Presentation and Analysis of scientific evolution and history – Analysis and emphasis on two basic issues of scientific evolution as derived from the two following questions addressed within the set environment of researching into the field of History of Science – Reflections drawn upon the belief of David C. Lindberg as far as the scientific evolution and progress during Medieval years is concerned – Reflections drawn upon the evolution of the scientific field of cosmology and the revolution performed in this field leading to the breakdown of Aristotelian and Ptolemaic theories of cosmology
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This paper presents historical evolution of science. Paraphrasing a quote of Marcus Tullius Cicero, ‘a room without books is like a body without a soul’, one could dare to say that history without evidence and research findings in the field of scientific and artistic progress and evolution is like a narration without scope. Besides, the difference between stories and history lies in their scope. History is to be the objective depiction of things, people, events, so that present and future generations can draw their conclusions and valuable guidelines as far as the nature of human existence is concerned. If stories aim at combining pleasure with knowledge of a nation’s tradition and culture, history is to provide people with researched knowledge into the evolution of human kind. Therefore, studying science and the way it evolved throughout the years hand in hand with humans’ evolution is a natural outcome of historical studies. This paper is to focus on two specific aspects of scientific evolution, according to the following questions. The first aspect of scientific progress which is to be analyzed and presented derives from what has been said by David Lindberg regarding science’s treatment and progress within the historical period of the medieval years.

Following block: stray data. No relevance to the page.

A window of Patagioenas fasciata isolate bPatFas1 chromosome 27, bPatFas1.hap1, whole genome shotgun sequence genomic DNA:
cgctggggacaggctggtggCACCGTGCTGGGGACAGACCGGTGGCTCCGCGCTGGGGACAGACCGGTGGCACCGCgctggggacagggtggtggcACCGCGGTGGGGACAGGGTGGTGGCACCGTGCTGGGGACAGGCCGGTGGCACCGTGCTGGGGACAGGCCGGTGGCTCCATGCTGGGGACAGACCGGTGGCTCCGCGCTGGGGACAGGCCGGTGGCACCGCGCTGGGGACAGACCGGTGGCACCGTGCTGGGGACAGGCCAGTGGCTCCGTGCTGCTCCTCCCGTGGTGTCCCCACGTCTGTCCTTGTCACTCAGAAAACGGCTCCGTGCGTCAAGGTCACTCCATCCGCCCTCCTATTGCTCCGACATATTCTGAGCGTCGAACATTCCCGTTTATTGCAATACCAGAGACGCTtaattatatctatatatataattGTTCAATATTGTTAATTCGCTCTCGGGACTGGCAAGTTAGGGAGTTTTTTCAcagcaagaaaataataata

David C. Lindberg writes: “According to widespread popular belief, the period of European history known as the middle Ages or medieval period (roughly the years 450 – 1450) was a time of barbarism, ignorance, and superstition. The epithet ‘Dark Ages’ often applied to it, nicely captures this opinion.” This paper seeks to explore this statement in the light of developments in this period.